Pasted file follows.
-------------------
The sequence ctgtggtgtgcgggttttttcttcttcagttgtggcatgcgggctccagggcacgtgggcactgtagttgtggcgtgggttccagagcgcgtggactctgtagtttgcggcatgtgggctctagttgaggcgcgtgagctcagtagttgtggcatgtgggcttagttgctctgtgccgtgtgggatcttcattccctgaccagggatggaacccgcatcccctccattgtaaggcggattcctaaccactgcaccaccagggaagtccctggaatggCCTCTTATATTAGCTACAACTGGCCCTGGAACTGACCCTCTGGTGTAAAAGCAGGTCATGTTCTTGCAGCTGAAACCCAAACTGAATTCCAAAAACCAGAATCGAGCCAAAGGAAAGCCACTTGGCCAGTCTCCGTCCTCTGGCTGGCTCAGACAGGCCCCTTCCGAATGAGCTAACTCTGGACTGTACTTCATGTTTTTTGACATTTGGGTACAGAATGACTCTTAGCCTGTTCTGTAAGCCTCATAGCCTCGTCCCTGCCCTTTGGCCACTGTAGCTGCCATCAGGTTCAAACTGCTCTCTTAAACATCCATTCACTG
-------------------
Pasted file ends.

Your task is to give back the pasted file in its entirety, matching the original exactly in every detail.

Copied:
The sequence ctgtggtgtgcgggttttttcttcttcagttgtggcatgcgggctccagggcacgtgggcactgtagttgtggcgtgggttccagagcgcgtggactctgtagtttgcggcatgtgggctctagttgaggcgcgtgagctcagtagttgtggcatgtgggcttagttgctctgtgccgtgtgggatcttcattccctgaccagggatggaacccgcatcccctccattgtaaggcggattcctaaccactgcaccaccagggaagtccctggaatggCCTCTTATATTAGCTACAACTGGCCCTGGAACTGACCCTCTGGTGTAAAAGCAGGTCATGTTCTTGCAGCTGAAACCCAAACTGAATTCCAAAAACCAGAATCGAGCCAAAGGAAAGCCACTTGGCCAGTCTCCGTCCTCTGGCTGGCTCAGACAGGCCCCTTCCGAATGAGCTAACTCTGGACTGTACTTCATGTTTTTTGACATTTGGGTACAGAATGACTCTTAGCCTGTTCTGTAAGCCTCATAGCCTCGTCCCTGCCCTTTGGCCACTGTAGCTGCCATCAGGTTCAAACTGCTCTCTTAAACATCCATTCACTG